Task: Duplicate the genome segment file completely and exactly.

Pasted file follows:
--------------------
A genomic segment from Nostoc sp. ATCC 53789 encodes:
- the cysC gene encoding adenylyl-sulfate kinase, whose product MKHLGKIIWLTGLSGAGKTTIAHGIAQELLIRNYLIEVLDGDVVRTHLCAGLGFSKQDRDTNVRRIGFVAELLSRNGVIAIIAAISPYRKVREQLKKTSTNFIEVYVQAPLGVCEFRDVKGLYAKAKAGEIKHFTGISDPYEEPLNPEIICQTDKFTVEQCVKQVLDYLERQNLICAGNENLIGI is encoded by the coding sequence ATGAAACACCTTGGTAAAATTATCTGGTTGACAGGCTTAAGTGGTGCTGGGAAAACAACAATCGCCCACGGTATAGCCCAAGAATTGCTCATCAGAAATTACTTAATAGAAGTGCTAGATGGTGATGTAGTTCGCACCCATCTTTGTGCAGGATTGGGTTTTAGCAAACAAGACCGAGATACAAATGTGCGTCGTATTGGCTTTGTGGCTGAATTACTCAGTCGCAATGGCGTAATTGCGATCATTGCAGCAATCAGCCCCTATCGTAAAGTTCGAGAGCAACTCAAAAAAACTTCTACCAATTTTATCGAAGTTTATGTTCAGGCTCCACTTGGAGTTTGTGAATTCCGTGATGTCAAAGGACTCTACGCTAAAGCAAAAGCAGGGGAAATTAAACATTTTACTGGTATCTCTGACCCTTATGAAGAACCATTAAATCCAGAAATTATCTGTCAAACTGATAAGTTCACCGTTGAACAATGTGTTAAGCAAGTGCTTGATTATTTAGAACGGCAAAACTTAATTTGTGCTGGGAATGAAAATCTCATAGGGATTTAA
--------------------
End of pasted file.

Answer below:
A genomic segment from Nostoc sp. ATCC 53789 encodes:
- the cysC gene encoding adenylyl-sulfate kinase, whose product MKHLGKIIWLTGLSGAGKTTIAHGIAQELLIRNYLIEVLDGDVVRTHLCAGLGFSKQDRDTNVRRIGFVAELLSRNGVIAIIAAISPYRKVREQLKKTSTNFIEVYVQAPLGVCEFRDVKGLYAKAKAGEIKHFTGISDPYEEPLNPEIICQTDKFTVEQCVKQVLDYLERQNLICAGNENLIGI is encoded by the coding sequence ATGAAACACCTTGGTAAAATTATCTGGTTGACAGGCTTAAGTGGTGCTGGGAAAACAACAATCGCCCACGGTATAGCCCAAGAATTGCTCATCAGAAATTACTTAATAGAAGTGCTAGATGGTGATGTAGTTCGCACCCATCTTTGTGCAGGATTGGGTTTTAGCAAACAAGACCGAGATACAAATGTGCGTCGTATTGGCTTTGTGGCTGAATTACTCAGTCGCAATGGCGTAATTGCGATCATTGCAGCAATCAGCCCCTATCGTAAAGTTCGAGAGCAACTCAAAAAAACTTCTACCAATTTTATCGAAGTTTATGTTCAGGCTCCACTTGGAGTTTGTGAATTCCGTGATGTCAAAGGACTCTACGCTAAAGCAAAAGCAGGGGAAATTAAACATTTTACTGGTATCTCTGACCCTTATGAAGAACCATTAAATCCAGAAATTATCTGTCAAACTGATAAGTTCACCGTTGAACAATGTGTTAAGCAAGTGCTTGATTATTTAGAACGGCAAAACTTAATTTGTGCTGGGAATGAAAATCTCATAGGGATTTAA